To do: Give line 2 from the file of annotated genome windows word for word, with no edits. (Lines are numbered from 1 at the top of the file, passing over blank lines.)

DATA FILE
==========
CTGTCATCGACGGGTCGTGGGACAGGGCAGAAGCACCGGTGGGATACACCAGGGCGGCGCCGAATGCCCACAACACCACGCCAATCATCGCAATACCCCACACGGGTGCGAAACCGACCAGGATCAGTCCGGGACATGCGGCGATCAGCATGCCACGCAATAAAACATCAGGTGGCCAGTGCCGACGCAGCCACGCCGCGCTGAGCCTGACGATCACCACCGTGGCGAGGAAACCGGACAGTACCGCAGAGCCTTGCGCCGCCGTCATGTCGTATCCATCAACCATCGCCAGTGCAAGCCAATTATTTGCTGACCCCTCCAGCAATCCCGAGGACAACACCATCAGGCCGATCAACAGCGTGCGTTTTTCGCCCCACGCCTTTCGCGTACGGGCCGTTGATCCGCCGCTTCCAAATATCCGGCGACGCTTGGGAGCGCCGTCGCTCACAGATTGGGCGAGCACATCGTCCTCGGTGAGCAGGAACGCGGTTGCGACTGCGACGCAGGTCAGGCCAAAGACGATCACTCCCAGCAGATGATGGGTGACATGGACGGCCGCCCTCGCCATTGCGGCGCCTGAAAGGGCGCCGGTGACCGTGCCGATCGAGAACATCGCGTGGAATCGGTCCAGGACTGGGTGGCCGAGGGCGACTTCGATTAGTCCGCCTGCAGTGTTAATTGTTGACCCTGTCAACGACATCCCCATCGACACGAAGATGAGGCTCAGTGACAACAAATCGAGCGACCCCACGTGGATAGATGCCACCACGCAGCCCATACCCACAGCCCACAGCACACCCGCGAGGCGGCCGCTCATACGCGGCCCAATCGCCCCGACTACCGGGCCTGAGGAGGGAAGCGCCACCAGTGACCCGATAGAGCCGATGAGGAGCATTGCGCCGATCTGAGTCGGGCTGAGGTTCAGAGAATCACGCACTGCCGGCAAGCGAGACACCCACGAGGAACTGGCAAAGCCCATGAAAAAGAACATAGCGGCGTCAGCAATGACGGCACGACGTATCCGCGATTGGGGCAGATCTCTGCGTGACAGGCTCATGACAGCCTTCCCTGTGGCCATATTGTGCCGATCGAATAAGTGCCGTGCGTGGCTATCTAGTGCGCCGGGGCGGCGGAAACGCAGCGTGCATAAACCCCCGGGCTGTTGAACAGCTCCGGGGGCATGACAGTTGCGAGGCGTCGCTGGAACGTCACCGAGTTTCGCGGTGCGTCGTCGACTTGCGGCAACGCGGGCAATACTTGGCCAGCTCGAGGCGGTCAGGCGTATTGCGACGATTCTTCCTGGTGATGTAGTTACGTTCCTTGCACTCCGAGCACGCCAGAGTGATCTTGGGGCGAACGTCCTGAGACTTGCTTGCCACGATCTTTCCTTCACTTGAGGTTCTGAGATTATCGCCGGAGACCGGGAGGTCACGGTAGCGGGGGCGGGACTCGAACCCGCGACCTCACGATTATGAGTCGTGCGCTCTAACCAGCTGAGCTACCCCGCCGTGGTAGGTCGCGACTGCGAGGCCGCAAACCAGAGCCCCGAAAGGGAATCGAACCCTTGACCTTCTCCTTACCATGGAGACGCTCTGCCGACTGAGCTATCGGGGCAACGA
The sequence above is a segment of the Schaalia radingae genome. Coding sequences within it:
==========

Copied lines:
The sequence above is a segment of the Schaalia radingae genome. Coding sequences within it: